Malibu Ballet Society celebrates 25 years

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Georgian Dance photo by Patrick Bernath.

Dozens of Malibu celebrities come out to support

the society, which, under JoAnna Jarvis’ guidance, has touched thousands of lives through outreach work.

By Betty Bailey/Special to The Malibu Times

If you have a daughter, or have raised one, in Malibu, chances are JoAnna Jarvis has touched your lives. For 25 years, Jarvis has taught dance to girls and young women, shaping their muscles and minds, and helping to boost their self-esteem. In addition to teaching at the Ballet by the Sea studio, Jarvis has touched thousands of others, whose lives have been enhanced by her outreach work with the Malibu Ballet and Performing Arts Society of which she is the founder and currently the artistic director. These dancers share their love of the arts with people in nursing homes, institutions and in “at risk” area schools.

“I believe in the arts as something that makes your soul a little more gentle and open to other things and feelings and people,” Jarvis said. “It makes your soul more flexible.”

Saturday, Jarvis was honored for her efforts at the Malibu Ballet Society’s 25th anniversary celebration benefit. More than 350 people attended the event at George Rosenthal’s Malibu Estate Vineyard, including Dick Van Dyke, Pat Benatar, A Martinez, Mira Sorvino and Daniel Stern.

“It’s not that JoAnna has just taught kids how to dance, it’s that she has enriched their lives,” said Denise Ritchie, whose daughter, Emma, is on a full scholarship from the Ballet Society. “She has quietly, for 25 years, taken her passion and given it to the community. There are everyday angels and she’s one of them.”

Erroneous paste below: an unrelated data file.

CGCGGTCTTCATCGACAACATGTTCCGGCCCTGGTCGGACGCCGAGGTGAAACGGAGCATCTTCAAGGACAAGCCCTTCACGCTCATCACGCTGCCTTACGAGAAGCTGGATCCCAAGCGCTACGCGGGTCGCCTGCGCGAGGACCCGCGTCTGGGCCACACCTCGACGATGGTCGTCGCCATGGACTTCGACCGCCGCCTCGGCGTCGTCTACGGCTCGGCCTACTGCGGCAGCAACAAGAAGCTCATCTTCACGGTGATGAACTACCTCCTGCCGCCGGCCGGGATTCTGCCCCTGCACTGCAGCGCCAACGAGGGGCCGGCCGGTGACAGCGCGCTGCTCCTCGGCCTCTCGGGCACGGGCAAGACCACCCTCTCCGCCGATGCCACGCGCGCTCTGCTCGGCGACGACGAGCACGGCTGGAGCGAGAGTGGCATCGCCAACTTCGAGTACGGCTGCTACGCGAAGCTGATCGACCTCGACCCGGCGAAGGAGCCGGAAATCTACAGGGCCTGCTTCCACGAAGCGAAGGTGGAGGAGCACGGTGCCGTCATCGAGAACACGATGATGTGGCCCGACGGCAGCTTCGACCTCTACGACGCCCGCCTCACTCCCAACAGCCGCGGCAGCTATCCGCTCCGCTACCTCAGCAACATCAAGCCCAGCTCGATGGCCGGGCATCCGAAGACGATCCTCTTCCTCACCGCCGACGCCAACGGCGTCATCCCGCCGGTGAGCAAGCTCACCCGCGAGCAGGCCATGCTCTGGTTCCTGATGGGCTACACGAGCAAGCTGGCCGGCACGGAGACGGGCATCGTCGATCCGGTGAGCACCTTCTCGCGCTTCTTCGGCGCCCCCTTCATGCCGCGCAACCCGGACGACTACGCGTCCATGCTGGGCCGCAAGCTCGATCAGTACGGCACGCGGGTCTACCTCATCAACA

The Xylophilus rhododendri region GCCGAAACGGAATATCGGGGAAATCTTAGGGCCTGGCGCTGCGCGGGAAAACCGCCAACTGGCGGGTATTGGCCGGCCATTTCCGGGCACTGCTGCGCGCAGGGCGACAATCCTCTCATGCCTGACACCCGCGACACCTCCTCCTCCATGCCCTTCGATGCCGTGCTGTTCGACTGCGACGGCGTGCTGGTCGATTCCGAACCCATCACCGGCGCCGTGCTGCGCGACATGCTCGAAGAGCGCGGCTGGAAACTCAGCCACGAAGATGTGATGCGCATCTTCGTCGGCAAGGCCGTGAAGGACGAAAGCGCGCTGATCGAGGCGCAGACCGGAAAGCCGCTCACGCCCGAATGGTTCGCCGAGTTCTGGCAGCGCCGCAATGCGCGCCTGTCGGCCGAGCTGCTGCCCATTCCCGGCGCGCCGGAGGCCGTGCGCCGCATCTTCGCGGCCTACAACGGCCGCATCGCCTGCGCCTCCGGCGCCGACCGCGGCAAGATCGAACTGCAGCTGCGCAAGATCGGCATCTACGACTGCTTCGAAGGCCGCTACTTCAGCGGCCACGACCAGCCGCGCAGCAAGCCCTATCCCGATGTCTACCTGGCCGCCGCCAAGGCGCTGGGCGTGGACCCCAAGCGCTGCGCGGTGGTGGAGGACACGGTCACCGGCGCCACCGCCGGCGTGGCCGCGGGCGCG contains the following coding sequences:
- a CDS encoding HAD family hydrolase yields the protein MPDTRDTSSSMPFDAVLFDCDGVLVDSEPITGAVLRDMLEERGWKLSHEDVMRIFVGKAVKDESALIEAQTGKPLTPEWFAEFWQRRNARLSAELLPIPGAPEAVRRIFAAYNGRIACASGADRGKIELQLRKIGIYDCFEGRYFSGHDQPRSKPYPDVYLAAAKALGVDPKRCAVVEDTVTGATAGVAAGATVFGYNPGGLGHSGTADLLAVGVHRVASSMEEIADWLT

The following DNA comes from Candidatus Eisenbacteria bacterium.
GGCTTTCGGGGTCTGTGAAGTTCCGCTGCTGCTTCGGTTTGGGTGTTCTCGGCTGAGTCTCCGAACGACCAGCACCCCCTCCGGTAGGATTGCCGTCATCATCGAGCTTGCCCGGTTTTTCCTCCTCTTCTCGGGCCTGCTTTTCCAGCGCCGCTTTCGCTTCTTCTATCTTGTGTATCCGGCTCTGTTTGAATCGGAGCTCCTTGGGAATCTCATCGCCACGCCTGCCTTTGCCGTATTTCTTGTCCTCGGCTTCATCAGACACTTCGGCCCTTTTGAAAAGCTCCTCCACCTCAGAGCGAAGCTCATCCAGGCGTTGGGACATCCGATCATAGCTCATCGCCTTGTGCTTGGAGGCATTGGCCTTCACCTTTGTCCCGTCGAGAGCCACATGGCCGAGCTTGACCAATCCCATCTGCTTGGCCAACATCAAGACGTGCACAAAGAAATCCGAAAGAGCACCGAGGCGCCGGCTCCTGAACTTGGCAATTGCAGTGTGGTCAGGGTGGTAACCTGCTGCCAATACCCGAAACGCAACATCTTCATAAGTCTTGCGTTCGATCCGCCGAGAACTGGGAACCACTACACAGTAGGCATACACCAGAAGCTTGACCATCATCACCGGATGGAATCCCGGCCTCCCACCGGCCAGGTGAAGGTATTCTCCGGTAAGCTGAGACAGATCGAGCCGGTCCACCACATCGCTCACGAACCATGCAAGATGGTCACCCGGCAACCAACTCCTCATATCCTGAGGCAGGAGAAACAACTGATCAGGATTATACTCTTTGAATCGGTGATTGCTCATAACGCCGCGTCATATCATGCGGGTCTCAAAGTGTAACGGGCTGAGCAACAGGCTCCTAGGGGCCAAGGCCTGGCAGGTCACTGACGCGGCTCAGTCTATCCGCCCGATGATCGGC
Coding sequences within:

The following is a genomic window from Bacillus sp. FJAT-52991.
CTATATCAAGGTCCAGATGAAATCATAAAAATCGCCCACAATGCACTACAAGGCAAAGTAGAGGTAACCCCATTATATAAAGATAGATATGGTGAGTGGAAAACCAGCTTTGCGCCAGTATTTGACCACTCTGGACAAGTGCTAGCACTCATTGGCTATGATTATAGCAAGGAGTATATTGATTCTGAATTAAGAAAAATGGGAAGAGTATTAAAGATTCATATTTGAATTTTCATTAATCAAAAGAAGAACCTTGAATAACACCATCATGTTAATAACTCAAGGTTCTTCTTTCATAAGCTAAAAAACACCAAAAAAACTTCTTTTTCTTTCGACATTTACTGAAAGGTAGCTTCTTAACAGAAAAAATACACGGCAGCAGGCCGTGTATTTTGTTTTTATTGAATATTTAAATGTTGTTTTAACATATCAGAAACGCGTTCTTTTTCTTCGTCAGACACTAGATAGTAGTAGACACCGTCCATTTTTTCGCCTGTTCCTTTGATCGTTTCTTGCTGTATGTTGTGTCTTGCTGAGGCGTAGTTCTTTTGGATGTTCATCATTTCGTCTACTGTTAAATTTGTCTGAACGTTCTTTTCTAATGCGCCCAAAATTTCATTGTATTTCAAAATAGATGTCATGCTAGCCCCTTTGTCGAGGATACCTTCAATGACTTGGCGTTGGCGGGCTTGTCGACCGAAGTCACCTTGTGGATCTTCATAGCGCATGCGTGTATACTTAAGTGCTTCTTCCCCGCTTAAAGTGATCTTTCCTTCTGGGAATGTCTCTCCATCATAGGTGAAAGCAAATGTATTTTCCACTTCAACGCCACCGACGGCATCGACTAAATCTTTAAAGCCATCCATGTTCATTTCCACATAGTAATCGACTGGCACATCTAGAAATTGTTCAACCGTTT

Malibu residents Benatar and Neil Giraldo gave a special performance at the benefit.

“She has worked so hard to promote the arts for children,” Benatar said. “She has given so much to the children in such an unselfish way.”

Van Dyke presented Jarvis with a gold fleur-de-lis necklace.

“In remembrance for all the good work and all the young people you are going to help in the future,” he said.

Perhaps the most touching speaker of the evening was Kim Breault, a former student of Jarvis’ who was diagnosed with cerebral palsy at age 10.

“JoAnna believed in me when no one else could,” Breault said. “And the Malibu Ballet Society granted me a scholarship.”

“Kim was a sweetheart and she was a hard, hard worker,” Jarvis said. “She came back from a doctor’s appointment one day and he had told her she would never be a dancer. I said, ‘It’s your choice. You can choose to believe that, or you can dance. What do you want to do?’ She chose to dance.”

Today, Breault is on Broadway and in touring musicals.

As for the future, Jarvis says she would like to work with more “at risk” children.

“I would love to see us get into things like the Boys and Girls clubs,” she said. “There must be other clubs around where we could go and teach dance on a regular basis.”